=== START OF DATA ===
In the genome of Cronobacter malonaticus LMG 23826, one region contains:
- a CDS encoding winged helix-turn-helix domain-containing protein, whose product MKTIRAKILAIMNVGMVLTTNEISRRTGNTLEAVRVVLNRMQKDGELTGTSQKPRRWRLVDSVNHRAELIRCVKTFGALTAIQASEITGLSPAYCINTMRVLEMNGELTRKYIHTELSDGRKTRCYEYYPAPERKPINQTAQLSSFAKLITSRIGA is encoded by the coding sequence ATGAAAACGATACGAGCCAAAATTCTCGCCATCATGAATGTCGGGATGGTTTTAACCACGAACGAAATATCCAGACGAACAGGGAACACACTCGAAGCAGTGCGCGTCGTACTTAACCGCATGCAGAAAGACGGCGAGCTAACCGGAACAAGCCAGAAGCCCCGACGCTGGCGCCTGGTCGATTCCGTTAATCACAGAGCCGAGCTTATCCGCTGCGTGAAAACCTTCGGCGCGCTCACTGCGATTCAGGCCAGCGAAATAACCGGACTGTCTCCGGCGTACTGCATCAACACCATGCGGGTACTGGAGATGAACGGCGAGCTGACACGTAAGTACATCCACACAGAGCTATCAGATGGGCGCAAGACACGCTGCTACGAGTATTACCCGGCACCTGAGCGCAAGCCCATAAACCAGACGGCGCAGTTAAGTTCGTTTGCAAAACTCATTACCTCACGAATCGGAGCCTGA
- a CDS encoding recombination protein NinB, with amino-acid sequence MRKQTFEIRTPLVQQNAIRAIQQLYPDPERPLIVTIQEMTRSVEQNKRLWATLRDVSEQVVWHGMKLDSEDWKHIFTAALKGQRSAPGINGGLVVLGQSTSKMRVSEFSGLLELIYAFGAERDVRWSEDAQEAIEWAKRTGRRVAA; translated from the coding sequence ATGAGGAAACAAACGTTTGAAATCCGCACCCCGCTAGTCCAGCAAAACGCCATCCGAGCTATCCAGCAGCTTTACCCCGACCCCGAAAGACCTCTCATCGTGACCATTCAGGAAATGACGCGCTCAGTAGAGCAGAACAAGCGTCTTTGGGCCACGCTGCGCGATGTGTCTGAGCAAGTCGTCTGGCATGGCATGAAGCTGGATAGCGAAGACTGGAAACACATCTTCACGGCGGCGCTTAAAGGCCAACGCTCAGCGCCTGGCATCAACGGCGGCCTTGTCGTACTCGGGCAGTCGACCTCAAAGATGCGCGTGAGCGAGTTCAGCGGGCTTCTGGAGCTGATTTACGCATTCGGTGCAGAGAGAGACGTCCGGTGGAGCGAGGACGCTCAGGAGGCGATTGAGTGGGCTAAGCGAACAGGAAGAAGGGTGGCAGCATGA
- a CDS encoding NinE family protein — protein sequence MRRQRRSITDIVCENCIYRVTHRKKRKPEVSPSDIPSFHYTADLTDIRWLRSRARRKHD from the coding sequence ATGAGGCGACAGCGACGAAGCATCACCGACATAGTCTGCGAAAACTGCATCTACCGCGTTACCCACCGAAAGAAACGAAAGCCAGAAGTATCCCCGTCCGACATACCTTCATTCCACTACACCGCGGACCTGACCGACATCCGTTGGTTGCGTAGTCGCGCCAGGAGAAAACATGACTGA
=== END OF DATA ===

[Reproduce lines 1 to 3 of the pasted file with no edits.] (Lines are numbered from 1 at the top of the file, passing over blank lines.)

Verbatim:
In the genome of Cronobacter malonaticus LMG 23826, one region contains:
- a CDS encoding winged helix-turn-helix domain-containing protein, whose product MKTIRAKILAIMNVGMVLTTNEISRRTGNTLEAVRVVLNRMQKDGELTGTSQKPRRWRLVDSVNHRAELIRCVKTFGALTAIQASEITGLSPAYCINTMRVLEMNGELTRKYIHTELSDGRKTRCYEYYPAPERKPINQTAQLSSFAKLITSRIGA is encoded by the coding sequence ATGAAAACGATACGAGCCAAAATTCTCGCCATCATGAATGTCGGGATGGTTTTAACCACGAACGAAATATCCAGACGAACAGGGAACACACTCGAAGCAGTGCGCGTCGTACTTAACCGCATGCAGAAAGACGGCGAGCTAACCGGAACAAGCCAGAAGCCCCGACGCTGGCGCCTGGTCGATTCCGTTAATCACAGAGCCGAGCTTATCCGCTGCGTGAAAACCTTCGGCGCGCTCACTGCGATTCAGGCCAGCGAAATAACCGGACTGTCTCCGGCGTACTGCATCAACACCATGCGGGTACTGGAGATGAACGGCGAGCTGACACGTAAGTACATCCACACAGAGCTATCAGATGGGCGCAAGACACGCTGCTACGAGTATTACCCGGCACCTGAGCGCAAGCCCATAAACCAGACGGCGCAGTTAAGTTCGTTTGCAAAACTCATTACCTCACGAATCGGAGCCTGA
- a CDS encoding recombination protein NinB, with amino-acid sequence MRKQTFEIRTPLVQQNAIRAIQQLYPDPERPLIVTIQEMTRSVEQNKRLWATLRDVSEQVVWHGMKLDSEDWKHIFTAALKGQRSAPGINGGLVVLGQSTSKMRVSEFSGLLELIYAFGAERDVRWSEDAQEAIEWAKRTGRRVAA; translated from the coding sequence ATGAGGAAACAAACGTTTGAAATCCGCACCCCGCTAGTCCAGCAAAACGCCATCCGAGCTATCCAGCAGCTTTACCCCGACCCCGAAAGACCTCTCATCGTGACCATTCAGGAAATGACGCGCTCAGTAGAGCAGAACAAGCGTCTTTGGGCCACGCTGCGCGATGTGTCTGAGCAAGTCGTCTGGCATGGCATGAAGCTGGATAGCGAAGACTGGAAACACATCTTCACGGCGGCGCTTAAAGGCCAACGCTCAGCGCCTGGCATCAACGGCGGCCTTGTCGTACTCGGGCAGTCGACCTCAAAGATGCGCGTGAGCGAGTTCAGCGGGCTTCTGGAGCTGATTTACGCATTCGGTGCAGAGAGAGACGTCCGGTGGAGCGAGGACGCTCAGGAGGCGATTGAGTGGGCTAAGCGAACAGGAAGAAGGGTGGCAGCATGA